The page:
Patterns of seasonality in employment in tourism in the UK
Tourism employment has grown rapidly (a fact which has been of interest to policymakers concerned with job generation) but it has a marked seasonal character. Several attempts have been made by the industry to lessen seasonality in tourism demand (and hence in tourism employment) by fillng troughs. This paper uses recent advances in econometric work to investigate whether seasonality has lessened as a result of these policies, and if so, the nature of the changes in seasonality. A quarterly UK data series from 1982:1 to 1996:4 is examined. The distinction between stochastic and deterministic trend is made, and it is found that seasonality has in fact lessened and is best modelled as a break in deterministic seasonality. There has been approximately a 30% fall in the summer (second quarter) effect and approximately a 24% fall in the winter (fourth quarter) effect: thus the seasonal smoothing comes from lower hiring at the start of the peak season and lower firing at the end of the season.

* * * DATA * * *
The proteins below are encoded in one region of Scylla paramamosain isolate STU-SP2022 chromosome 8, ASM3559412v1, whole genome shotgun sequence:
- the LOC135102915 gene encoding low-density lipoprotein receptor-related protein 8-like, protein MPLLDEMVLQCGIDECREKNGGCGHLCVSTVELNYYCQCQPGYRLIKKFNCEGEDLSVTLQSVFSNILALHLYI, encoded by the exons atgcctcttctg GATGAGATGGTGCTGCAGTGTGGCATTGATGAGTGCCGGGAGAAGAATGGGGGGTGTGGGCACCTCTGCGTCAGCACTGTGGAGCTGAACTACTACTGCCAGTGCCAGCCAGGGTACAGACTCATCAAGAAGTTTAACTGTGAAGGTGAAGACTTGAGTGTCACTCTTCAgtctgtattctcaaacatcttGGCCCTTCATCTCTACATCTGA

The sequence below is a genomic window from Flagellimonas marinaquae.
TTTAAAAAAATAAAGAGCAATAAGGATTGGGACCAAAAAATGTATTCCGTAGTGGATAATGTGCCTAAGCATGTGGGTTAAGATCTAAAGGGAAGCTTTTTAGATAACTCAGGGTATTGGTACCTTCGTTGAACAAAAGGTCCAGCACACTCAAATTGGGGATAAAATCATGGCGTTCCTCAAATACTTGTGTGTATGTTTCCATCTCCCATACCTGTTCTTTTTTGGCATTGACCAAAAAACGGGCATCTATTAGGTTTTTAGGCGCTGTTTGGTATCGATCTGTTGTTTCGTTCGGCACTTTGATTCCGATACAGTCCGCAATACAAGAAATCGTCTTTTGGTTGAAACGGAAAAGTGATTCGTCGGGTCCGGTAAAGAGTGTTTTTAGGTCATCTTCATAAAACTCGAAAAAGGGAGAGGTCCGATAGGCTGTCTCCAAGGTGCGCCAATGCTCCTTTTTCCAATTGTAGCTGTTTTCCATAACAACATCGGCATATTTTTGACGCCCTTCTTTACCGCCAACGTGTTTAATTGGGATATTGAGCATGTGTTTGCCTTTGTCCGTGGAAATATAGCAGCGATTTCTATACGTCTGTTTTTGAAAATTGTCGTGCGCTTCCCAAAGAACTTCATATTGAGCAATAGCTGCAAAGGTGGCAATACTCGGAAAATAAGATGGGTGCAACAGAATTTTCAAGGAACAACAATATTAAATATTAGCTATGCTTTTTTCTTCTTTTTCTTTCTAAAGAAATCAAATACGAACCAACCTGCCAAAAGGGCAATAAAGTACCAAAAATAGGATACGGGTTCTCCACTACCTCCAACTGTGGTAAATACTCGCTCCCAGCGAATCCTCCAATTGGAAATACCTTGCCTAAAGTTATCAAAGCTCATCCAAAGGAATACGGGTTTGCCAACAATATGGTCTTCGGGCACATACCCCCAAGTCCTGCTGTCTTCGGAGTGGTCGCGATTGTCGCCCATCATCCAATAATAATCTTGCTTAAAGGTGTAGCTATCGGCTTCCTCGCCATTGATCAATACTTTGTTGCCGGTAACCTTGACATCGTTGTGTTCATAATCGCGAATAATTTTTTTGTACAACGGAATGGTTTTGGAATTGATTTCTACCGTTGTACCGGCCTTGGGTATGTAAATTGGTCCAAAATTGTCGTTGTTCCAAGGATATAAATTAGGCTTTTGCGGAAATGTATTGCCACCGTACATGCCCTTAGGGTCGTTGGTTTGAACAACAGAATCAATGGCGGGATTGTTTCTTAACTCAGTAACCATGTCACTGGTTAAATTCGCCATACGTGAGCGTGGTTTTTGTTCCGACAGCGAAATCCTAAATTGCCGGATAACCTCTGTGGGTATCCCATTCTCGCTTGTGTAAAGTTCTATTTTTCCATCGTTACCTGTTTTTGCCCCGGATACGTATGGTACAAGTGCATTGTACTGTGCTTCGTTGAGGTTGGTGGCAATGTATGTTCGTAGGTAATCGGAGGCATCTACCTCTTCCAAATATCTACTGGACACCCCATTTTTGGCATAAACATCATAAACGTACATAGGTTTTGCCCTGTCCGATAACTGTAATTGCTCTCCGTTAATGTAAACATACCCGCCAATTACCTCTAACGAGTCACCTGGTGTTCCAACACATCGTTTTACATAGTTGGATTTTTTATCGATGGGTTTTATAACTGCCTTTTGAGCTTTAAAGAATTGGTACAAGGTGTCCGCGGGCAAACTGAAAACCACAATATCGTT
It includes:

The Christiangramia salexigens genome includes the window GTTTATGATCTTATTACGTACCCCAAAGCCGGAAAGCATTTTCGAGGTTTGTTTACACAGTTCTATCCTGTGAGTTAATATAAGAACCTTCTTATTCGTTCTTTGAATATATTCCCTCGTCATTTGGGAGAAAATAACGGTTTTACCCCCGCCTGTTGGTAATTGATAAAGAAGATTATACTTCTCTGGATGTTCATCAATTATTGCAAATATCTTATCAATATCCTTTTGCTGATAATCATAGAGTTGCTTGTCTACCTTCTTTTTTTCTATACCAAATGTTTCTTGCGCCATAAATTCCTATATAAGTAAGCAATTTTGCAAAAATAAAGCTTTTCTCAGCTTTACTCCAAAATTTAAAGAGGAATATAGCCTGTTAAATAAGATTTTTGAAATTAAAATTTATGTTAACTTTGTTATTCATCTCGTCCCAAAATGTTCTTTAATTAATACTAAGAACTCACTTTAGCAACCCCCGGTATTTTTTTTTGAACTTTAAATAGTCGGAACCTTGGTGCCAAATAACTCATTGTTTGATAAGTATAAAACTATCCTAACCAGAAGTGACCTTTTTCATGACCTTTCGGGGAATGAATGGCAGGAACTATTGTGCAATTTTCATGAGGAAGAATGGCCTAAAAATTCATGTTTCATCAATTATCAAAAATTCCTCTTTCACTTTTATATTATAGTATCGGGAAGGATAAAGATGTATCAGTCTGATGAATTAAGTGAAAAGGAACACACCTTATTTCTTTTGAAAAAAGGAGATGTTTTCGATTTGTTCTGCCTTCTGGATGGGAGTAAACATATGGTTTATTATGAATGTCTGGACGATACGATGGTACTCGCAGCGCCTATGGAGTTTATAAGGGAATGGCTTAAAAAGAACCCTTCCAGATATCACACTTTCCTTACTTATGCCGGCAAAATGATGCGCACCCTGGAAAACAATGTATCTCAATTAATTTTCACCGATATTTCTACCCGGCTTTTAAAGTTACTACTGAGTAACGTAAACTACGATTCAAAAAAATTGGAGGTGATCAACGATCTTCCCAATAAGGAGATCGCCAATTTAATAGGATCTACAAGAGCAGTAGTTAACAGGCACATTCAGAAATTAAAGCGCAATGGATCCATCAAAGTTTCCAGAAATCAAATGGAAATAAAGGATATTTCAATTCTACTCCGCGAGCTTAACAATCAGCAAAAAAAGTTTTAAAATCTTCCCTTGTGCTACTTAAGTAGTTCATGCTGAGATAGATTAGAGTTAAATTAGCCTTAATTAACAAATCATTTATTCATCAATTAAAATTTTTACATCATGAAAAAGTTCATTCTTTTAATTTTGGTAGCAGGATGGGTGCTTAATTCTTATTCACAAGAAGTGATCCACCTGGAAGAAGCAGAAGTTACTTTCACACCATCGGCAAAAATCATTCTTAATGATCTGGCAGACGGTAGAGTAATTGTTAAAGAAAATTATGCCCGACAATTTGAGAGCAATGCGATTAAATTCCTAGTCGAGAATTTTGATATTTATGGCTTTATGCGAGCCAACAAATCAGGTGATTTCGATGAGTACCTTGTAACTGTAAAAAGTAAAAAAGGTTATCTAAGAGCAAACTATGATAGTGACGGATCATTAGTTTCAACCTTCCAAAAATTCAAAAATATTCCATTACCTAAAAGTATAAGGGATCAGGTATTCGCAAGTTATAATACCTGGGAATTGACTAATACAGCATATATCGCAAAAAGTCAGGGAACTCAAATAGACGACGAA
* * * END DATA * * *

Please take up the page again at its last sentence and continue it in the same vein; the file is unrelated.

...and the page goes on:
Volume (Year): 6 (1999)
Issue (Month): 11 ()
|Contact details of provider:|| Web page: http://www.tandfonline.com/RAEL20 |
|Order Information:||Web: http://www.tandfonline.com/pricing/journal/RAEL20|
When requesting a correction, please mention this item's handle: RePEc:taf:apeclt:v:6:y:1999:i:11:p:735-739. See general information about how to correct material in RePEc.
For technical questions regarding this item, or to correct its authors, title, abstract, bibliographic or download information, contact: (Michael McNulty)
If references are entirely missing, you can add them using this form.